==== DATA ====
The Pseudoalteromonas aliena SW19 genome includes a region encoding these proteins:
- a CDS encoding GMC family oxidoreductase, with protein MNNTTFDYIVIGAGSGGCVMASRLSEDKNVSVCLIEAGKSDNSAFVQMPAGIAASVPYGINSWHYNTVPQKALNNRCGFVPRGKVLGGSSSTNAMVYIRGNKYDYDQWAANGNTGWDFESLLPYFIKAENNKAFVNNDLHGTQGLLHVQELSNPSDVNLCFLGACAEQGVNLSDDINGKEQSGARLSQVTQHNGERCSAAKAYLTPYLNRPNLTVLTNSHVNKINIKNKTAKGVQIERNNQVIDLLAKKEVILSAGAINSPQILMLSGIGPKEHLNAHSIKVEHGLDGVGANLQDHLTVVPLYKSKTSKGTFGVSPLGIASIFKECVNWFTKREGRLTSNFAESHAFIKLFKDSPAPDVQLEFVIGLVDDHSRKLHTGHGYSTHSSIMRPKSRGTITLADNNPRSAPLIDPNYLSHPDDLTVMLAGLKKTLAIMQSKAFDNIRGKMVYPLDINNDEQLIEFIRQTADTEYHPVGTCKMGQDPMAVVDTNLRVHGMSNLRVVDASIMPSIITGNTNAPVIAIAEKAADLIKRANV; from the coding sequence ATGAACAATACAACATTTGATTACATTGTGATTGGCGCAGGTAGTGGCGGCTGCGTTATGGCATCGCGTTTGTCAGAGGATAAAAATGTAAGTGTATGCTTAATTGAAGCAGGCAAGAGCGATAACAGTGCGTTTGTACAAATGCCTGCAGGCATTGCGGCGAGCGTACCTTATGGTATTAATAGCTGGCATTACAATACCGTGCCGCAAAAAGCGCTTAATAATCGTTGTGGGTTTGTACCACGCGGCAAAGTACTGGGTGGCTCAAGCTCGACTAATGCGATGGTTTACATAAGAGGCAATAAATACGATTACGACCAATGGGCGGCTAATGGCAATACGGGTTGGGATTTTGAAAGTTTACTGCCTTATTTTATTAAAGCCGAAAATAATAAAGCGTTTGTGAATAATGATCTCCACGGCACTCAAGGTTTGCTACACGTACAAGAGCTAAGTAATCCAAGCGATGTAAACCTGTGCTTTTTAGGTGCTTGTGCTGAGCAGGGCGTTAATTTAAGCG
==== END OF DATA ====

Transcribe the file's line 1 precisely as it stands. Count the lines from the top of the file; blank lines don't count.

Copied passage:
The Pseudoalteromonas aliena SW19 genome includes a region encoding these proteins: